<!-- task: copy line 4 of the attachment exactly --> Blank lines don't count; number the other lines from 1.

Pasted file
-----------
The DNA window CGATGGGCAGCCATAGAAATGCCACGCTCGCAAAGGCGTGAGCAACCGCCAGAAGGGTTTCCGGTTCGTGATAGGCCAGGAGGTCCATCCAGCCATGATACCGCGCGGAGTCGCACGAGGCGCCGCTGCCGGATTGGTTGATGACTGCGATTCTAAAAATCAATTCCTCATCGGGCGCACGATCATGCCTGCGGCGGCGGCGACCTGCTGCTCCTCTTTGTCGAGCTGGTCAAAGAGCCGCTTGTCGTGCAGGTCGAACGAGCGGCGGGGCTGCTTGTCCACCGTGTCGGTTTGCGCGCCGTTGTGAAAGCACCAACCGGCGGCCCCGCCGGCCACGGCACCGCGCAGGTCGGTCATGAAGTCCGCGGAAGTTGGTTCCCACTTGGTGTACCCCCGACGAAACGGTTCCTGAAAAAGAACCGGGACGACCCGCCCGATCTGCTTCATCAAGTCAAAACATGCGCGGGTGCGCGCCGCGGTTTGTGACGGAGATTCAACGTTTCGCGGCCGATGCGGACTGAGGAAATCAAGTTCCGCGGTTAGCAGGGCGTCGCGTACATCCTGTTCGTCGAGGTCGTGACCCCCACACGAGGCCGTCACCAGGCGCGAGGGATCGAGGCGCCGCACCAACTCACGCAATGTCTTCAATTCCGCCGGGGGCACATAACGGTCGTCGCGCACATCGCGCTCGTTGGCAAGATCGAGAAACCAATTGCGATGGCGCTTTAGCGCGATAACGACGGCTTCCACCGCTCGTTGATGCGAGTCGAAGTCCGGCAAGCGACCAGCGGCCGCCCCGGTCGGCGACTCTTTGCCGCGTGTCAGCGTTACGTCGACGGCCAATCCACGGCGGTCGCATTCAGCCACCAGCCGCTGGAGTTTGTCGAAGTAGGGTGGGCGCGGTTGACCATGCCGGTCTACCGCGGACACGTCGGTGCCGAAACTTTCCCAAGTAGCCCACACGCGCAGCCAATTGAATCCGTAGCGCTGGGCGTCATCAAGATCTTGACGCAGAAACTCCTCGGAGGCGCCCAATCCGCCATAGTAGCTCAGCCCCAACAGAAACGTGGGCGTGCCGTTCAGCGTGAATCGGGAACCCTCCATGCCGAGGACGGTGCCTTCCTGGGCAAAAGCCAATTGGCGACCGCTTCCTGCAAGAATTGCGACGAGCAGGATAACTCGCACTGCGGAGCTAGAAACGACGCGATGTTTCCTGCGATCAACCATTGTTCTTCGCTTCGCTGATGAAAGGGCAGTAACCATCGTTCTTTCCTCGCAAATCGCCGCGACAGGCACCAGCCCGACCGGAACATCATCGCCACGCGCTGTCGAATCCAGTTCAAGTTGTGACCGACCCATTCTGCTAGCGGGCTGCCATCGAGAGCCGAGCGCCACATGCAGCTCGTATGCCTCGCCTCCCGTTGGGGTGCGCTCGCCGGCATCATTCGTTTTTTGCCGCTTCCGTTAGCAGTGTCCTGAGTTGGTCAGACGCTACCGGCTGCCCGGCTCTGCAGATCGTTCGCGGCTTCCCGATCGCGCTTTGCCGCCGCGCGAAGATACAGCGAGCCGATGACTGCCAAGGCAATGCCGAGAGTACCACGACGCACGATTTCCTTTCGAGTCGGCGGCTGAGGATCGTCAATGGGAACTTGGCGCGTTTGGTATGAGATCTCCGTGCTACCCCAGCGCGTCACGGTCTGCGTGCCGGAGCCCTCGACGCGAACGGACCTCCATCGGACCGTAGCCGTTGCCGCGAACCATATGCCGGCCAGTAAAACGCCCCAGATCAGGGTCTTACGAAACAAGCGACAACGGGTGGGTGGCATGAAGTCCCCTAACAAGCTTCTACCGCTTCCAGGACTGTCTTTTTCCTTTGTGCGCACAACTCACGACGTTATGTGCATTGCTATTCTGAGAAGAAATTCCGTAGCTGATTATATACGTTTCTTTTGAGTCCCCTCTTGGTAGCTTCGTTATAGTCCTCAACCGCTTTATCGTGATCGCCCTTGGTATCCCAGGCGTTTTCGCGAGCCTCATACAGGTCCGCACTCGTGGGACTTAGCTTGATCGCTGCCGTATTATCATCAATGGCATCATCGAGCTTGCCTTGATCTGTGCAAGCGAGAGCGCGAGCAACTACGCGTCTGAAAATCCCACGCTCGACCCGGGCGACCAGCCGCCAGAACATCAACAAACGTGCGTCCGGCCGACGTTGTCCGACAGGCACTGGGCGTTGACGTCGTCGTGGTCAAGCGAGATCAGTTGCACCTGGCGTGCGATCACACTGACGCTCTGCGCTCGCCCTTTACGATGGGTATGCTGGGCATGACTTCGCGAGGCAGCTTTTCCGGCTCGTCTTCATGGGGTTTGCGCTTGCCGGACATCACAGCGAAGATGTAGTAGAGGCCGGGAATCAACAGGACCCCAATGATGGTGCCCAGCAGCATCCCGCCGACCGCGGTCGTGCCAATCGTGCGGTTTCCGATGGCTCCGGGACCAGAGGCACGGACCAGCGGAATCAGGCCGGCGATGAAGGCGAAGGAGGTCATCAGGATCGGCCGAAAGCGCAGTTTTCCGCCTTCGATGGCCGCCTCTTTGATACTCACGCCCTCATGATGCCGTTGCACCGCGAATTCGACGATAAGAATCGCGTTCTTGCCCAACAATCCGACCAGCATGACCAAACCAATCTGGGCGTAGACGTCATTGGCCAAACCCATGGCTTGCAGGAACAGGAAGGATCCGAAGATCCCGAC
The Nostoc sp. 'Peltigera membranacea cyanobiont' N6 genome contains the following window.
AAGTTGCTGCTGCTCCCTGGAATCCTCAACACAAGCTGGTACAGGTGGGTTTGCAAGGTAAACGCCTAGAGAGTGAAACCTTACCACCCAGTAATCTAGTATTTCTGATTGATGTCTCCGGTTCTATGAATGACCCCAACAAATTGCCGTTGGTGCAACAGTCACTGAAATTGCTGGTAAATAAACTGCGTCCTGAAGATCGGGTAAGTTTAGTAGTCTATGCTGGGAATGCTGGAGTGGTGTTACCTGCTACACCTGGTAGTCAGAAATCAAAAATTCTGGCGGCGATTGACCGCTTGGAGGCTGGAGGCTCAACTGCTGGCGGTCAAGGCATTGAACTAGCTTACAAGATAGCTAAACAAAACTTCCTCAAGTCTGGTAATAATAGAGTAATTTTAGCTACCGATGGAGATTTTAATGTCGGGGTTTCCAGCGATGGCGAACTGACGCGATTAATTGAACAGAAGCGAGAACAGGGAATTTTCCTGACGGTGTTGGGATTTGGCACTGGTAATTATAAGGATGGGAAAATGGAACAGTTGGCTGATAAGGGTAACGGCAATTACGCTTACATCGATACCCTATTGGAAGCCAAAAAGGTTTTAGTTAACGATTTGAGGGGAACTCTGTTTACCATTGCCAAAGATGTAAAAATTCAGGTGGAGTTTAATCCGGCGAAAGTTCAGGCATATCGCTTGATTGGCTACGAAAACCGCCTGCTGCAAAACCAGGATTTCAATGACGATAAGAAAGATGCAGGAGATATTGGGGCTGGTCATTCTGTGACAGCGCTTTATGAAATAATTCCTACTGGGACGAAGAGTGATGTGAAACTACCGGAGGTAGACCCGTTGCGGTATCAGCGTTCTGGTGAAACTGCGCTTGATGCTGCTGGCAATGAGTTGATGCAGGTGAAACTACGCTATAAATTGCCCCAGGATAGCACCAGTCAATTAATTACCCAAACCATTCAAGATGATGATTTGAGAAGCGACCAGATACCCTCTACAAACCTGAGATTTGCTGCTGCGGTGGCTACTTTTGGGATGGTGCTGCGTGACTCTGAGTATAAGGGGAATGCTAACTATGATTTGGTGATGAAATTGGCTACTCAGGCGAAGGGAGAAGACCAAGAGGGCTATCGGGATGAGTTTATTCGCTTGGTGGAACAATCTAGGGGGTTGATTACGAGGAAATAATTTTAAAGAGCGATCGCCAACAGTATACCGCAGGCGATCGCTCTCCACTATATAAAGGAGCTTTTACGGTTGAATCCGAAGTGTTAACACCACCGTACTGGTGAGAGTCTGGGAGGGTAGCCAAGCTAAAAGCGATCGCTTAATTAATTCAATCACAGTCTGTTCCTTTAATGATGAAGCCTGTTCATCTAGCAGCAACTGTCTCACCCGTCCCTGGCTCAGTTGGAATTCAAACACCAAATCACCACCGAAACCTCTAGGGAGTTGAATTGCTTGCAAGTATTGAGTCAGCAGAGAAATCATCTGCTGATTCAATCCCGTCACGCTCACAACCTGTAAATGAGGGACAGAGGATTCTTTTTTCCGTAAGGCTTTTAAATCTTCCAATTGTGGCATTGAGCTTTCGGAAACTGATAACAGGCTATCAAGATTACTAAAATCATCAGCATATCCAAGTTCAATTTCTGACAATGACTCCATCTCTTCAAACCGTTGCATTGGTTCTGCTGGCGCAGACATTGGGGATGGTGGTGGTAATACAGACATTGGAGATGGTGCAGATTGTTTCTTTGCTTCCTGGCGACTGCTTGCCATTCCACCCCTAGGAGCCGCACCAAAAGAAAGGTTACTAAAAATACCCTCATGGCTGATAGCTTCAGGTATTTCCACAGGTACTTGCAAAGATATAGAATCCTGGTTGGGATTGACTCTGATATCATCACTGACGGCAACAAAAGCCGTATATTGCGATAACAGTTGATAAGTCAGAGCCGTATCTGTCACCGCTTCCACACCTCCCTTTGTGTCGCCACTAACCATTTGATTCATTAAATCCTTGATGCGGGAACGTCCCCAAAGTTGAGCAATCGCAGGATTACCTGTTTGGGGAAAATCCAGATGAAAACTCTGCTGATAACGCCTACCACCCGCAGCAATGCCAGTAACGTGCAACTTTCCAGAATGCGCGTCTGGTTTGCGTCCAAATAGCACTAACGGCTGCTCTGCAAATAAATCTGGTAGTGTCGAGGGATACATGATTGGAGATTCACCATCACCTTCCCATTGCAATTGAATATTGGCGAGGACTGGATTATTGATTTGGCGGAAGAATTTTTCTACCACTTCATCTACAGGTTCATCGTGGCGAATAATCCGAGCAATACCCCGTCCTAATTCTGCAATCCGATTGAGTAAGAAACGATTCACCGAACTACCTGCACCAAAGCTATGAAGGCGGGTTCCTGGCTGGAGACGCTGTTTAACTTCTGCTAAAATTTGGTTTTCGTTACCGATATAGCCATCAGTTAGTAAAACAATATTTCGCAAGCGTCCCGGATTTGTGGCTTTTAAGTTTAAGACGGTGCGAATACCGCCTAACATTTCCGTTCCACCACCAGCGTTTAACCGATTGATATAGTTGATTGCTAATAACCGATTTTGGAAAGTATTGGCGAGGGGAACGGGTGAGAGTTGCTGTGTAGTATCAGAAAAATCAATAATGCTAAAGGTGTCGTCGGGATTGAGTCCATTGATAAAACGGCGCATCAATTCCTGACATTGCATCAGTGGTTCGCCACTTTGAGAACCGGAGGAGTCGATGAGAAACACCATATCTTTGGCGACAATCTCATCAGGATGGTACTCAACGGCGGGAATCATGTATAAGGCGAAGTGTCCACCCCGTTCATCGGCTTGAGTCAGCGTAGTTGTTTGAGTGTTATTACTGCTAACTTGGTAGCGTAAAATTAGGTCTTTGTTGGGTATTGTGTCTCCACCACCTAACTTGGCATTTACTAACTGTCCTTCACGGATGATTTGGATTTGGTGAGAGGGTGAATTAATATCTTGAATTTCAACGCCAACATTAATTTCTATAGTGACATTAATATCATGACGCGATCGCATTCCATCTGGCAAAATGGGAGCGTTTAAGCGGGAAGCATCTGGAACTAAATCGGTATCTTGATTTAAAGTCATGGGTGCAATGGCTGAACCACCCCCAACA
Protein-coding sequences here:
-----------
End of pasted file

Protein-coding sequences here: